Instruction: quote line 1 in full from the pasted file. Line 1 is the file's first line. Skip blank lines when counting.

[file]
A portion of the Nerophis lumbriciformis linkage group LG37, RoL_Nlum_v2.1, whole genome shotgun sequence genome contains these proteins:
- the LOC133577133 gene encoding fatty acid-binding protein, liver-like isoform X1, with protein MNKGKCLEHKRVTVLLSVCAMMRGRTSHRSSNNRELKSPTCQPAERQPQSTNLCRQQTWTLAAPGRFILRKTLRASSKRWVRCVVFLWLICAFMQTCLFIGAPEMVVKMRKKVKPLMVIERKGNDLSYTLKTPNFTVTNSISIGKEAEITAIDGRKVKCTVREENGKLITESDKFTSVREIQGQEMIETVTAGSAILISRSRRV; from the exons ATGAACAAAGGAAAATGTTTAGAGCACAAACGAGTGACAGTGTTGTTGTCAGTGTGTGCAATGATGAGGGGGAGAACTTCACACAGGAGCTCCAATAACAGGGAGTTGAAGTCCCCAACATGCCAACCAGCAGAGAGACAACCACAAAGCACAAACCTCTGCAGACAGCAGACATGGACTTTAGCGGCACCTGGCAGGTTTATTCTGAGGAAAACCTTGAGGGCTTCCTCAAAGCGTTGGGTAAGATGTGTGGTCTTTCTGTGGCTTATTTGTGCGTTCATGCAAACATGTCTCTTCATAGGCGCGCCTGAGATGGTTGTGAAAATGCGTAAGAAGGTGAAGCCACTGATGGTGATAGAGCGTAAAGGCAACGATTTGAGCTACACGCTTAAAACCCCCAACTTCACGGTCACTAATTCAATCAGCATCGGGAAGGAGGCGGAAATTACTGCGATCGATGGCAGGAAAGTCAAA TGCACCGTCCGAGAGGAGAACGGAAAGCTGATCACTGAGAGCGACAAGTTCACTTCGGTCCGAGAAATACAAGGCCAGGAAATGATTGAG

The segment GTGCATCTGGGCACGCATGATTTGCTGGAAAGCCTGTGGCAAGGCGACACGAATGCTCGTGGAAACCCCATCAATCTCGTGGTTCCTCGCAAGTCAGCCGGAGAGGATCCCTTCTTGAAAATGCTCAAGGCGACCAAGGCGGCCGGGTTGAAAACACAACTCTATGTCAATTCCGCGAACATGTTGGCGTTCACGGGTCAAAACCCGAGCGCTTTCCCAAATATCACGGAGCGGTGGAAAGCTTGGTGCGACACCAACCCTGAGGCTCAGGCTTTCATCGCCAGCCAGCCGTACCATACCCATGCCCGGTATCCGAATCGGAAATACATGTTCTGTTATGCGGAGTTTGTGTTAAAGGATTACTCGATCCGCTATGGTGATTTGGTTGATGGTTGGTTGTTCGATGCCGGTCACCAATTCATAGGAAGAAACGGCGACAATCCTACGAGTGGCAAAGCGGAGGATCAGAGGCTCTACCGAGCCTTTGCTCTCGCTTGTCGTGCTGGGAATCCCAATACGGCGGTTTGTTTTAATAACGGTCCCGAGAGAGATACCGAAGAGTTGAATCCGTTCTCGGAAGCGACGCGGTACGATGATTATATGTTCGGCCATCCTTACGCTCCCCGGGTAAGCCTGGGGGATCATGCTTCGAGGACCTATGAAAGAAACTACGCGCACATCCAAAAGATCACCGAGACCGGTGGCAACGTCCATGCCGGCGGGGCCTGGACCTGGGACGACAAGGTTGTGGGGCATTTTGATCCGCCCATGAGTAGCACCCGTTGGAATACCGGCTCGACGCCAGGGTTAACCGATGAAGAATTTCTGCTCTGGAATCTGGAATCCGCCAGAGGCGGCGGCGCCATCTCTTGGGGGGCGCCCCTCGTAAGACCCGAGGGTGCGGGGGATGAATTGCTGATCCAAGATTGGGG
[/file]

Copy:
A portion of the Nerophis lumbriciformis linkage group LG37, RoL_Nlum_v2.1, whole genome shotgun sequence genome contains these proteins: